Feeds:
Posts
Comments

Archive for April, 2012

Emotional state today: Up

Today is the final day of these 100 Days of Fitness. What began as a question (“Can I really do this?”) was answered in the affirmative by simple day-by-day persistence and commitment. To celebrate, I’d like to summarize in today’s post what I’ve learned and achieved.

Diet & Exercise

My intention when I began was to create a new, healthier relationship to food and exercise. I believe I have indeed achieved this. Most of the time I don’t miss the foods that I’ve cut out of my diet, and when I do miss them there’s a clear emotional need behind the craving. I only remember 4 “cheats,” all of which I’ve documented here: naan and a lassi at an Indian restaurant, homemade chocolate and bread that was a gift, a single beer (also a gift), and the 1 pretzel nugget and 3 jelly beans I had the other day.

I can feel that there’s been a shift in my eating habits, and I’ve decided that I want to continue eating this way at home. When I go out to a restaurant or friend’s house, I will have the option of loosening my guidelines, but I want that to be a conscious process. I believe this is a healthy next step for me.

Regarding exercise, I focused primarily on Vic Magary’s 31-Day Fat Loss Cure “Beginner Home” workout. I did not advance to the later workouts like I thought I would. I’m okay with that because even after 100 days, there’s still room for growth for me with this first workout routine. My intention is to stick with it until I complete the maximum sets/reps for each exercise. Then I will move on to the “Beginner Gym” routine.

Here’s a quick tally of various stats:

  • Weight lost: 6.6 lbs.
  • Burpees, max: In one workout, 92; consecutive, 50
  • Body squats, max: 125
  • Body lunges, max: 90
  • Squat jumps, max: 200
  • Pushups, max: 197
  • Workouts completed: 5 out of 7 (all but Workouts A and C)

I also learned that my capacity for intensity is a lot higher than I thought it was. The lesson I take from this is that I am capable of giving (and getting) more than I think I can, as long as I’m willing to do what’s uncomfortable.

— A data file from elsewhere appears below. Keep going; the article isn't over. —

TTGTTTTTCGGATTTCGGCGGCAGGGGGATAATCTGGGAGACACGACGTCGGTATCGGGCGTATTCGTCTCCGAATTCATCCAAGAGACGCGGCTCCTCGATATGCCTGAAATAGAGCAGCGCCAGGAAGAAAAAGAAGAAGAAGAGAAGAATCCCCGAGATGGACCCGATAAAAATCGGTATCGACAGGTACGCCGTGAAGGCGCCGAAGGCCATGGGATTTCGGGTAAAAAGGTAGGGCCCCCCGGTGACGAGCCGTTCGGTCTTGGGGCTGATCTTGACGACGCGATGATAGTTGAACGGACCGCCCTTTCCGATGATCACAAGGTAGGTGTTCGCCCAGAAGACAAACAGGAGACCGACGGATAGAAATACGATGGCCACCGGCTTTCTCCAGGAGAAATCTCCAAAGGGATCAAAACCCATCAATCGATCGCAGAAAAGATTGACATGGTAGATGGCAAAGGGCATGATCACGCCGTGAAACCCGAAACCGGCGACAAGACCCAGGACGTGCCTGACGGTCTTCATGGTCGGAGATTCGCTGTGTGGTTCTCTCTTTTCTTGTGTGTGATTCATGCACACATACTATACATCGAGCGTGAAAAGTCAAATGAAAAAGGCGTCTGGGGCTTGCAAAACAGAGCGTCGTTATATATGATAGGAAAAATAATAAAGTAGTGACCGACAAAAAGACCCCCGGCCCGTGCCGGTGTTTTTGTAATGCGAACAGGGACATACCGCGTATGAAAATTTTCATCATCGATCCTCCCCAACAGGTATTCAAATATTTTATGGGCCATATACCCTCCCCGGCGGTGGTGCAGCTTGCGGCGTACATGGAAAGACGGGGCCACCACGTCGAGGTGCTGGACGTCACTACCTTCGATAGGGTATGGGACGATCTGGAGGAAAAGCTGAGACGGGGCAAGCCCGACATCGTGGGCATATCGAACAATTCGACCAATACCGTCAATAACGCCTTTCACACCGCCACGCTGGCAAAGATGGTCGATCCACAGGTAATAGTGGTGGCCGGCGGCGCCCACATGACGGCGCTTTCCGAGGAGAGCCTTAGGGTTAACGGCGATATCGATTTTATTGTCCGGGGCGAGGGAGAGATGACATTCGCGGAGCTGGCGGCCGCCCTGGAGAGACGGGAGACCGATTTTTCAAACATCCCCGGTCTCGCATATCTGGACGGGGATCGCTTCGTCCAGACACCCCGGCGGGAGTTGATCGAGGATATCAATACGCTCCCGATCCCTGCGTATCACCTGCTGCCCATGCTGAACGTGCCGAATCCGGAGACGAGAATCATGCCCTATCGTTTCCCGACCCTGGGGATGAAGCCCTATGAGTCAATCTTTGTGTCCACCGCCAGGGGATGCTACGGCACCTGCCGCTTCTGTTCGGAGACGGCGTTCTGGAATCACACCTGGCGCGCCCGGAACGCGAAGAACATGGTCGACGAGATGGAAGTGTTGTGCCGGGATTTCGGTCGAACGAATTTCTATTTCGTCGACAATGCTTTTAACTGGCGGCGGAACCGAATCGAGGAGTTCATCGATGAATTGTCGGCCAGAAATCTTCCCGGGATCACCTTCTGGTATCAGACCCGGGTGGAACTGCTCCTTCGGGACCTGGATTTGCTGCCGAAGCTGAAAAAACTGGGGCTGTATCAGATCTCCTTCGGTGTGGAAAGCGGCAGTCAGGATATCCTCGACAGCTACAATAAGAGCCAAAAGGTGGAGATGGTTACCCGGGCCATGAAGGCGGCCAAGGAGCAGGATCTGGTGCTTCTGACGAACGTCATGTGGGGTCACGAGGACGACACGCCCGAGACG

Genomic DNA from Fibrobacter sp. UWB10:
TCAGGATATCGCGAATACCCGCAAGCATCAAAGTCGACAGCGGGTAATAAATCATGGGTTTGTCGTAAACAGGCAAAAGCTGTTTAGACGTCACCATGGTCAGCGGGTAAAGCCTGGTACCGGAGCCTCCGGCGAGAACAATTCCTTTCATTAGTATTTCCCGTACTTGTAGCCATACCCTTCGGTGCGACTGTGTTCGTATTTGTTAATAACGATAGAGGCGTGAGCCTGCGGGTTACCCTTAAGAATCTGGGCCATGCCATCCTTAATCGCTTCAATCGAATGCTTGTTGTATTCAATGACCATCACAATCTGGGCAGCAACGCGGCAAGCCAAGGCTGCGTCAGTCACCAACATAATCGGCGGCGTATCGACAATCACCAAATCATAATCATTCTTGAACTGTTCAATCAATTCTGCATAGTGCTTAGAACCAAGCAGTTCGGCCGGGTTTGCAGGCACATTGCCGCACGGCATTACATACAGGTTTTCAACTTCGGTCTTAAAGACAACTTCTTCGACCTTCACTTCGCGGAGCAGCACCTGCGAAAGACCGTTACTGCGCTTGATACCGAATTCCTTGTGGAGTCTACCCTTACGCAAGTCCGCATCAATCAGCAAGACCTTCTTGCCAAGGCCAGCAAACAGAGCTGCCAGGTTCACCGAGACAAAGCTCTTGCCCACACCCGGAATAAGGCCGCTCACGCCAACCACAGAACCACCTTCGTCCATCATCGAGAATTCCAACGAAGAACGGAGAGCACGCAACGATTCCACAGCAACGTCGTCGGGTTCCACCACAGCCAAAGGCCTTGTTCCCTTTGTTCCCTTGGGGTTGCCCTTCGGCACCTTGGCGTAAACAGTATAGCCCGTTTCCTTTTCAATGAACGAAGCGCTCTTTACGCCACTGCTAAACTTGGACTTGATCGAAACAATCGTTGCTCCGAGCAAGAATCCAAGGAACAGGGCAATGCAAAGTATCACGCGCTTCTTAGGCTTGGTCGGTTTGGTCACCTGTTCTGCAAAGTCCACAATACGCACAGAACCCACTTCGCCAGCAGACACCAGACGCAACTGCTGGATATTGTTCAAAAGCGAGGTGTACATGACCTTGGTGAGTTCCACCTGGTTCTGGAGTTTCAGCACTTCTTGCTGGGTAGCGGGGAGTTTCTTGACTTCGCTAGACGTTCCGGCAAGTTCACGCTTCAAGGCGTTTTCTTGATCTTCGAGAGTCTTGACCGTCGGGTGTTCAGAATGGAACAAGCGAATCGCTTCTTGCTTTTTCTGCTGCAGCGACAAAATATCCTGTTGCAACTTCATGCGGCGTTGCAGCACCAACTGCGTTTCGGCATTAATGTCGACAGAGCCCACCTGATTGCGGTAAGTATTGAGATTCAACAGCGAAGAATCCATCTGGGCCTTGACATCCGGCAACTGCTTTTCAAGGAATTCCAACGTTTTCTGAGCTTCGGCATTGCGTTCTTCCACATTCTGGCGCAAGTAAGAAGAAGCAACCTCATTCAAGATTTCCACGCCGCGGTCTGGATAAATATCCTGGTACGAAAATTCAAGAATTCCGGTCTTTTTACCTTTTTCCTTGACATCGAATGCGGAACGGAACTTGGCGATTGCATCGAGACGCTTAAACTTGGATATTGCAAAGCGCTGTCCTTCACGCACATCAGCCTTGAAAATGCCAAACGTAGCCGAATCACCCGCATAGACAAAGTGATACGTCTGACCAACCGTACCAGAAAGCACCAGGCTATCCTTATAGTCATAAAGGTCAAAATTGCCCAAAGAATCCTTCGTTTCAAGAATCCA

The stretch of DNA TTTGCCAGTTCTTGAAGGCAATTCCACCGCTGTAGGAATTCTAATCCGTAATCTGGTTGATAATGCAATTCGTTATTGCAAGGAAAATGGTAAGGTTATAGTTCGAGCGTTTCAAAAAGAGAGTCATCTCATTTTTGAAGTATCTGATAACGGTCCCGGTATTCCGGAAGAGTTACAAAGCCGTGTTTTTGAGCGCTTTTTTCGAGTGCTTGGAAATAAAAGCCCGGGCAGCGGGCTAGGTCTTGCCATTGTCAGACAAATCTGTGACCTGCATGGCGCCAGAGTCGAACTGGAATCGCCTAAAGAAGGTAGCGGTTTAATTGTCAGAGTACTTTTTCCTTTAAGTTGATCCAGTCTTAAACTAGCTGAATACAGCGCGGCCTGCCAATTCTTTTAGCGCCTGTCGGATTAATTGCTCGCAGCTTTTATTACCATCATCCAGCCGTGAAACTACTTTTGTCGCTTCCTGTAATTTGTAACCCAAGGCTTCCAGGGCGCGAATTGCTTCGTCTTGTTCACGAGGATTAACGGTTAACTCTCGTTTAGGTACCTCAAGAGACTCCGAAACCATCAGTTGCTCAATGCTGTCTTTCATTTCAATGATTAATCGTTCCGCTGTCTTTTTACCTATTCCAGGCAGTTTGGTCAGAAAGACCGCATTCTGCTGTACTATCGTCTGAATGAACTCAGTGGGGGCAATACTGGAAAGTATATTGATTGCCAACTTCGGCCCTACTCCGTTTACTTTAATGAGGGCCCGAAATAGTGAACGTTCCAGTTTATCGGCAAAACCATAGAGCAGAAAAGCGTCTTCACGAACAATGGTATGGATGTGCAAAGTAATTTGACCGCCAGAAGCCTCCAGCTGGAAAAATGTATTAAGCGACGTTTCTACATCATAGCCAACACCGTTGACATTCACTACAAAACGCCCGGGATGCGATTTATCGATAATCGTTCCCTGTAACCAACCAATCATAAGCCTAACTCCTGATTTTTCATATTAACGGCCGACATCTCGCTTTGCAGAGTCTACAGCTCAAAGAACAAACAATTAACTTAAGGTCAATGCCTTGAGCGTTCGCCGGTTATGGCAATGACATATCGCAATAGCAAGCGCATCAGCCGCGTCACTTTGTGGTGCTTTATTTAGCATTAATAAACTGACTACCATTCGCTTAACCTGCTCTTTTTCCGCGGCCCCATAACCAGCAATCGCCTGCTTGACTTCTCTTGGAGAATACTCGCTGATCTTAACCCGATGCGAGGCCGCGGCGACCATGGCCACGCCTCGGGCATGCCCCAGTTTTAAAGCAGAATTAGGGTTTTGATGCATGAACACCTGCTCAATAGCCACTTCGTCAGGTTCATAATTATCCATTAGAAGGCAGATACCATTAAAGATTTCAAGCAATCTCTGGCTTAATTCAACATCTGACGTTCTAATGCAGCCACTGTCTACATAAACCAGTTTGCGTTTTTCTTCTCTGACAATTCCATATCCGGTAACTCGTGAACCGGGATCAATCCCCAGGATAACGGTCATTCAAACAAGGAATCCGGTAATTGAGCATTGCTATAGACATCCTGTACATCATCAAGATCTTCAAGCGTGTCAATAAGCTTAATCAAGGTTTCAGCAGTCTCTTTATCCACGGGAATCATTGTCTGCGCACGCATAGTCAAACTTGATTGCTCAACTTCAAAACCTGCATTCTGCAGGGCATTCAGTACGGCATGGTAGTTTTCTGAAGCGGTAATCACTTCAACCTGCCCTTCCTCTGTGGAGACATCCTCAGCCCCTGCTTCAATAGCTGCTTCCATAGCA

Emotions

Underlying my intention to create a new relationship with food and exercise was a desire to confront some of the painful thoughts and feelings that lead me to make unhealthy choices. This was probably the biggest victory for me. I feel so much more capable of identifying what I’m feeling and why I’m feeling it, as well as how to shift that feeling to something “better.” By “better” I mean more aligned with my values and goals.

Just today I had two experiences that I noticed were sending me into a downward spiral of mood. One involved an interaction with a stranger that I was giving too much meaning to. I recognized this, asked my sister for some help to support me, and together we turned my mood around 180 degrees in probably 15 minutes or so. The second instance involved an interaction with someone very important to me. I noticed what was happened and chose to look at the situation differently and to play a different role, and all of the “problems” vanished as a result.

I’m also seeing just how closely productivity and mood are related to me. I define productivity as “the feeling you get from making progress on the things that are most important to you.” When I spend my time on things that are not important to me, I don’t feel good about life. I feel like I’m avoiding life, just like how I’ve avoided life by resorting to comfort foods. All of this stuff is connected, and I’m seeing those connections so clearly now.

Emotional State

Since I started tracking my emotional state, I’ve had 15 “up” days, 7 “down” or “very down” days, and 17 “not down” days. This blows my mind. 82% of the days were “not down” or “up.” This is a great life! And a stark contrast to the sad story I’ve been telling myself about my life. I think the key was realizing that the old story was based on the assumption that if a day wasn’t “up” it must have been “down.” This isn’t true. With that old story, I would have experienced 61% of my days as being “bad” days, versus 82% as being “good” days. That’s a huge difference. This tracking of my emotional state is an important tool that I plan to keep using.

In fact, the three most valuable tools I’ve discovered that will further my growth here are tracking my emotional states, using my “positivity playlists” on my iPod, and sitting meditation.

Sitting Meditation

Another one of the most important lessons from these 100 days is that sitting meditation is my clear priority in life. It’s the single most important thing I can do for my personal growth. And I’m starting to believe that by extension, it’s also the single most important thing I can do for the benefit of others.

I will keep sitting first thing in the morning. I’d like to create a habit of a solid 7 AM start time, but I’ve been struggling with getting to bed early enough for that to happen consistently. That’s my edge, and I’ll continue to focus on it.

A quick tally of my sits: I added sitting meditation to these 100 days on Day 65. In those final 35 days, I sat in meditation 35 times. There were days I did not sit, and there were a few days I sat twice.

Conclusion

I am so grateful for all of the people (including me!) and opportunities that have conspired to make this 100-day experiment possible. I’ve done this many times, and this has been the most valuable one yet.

Advertisements

Read Full Post »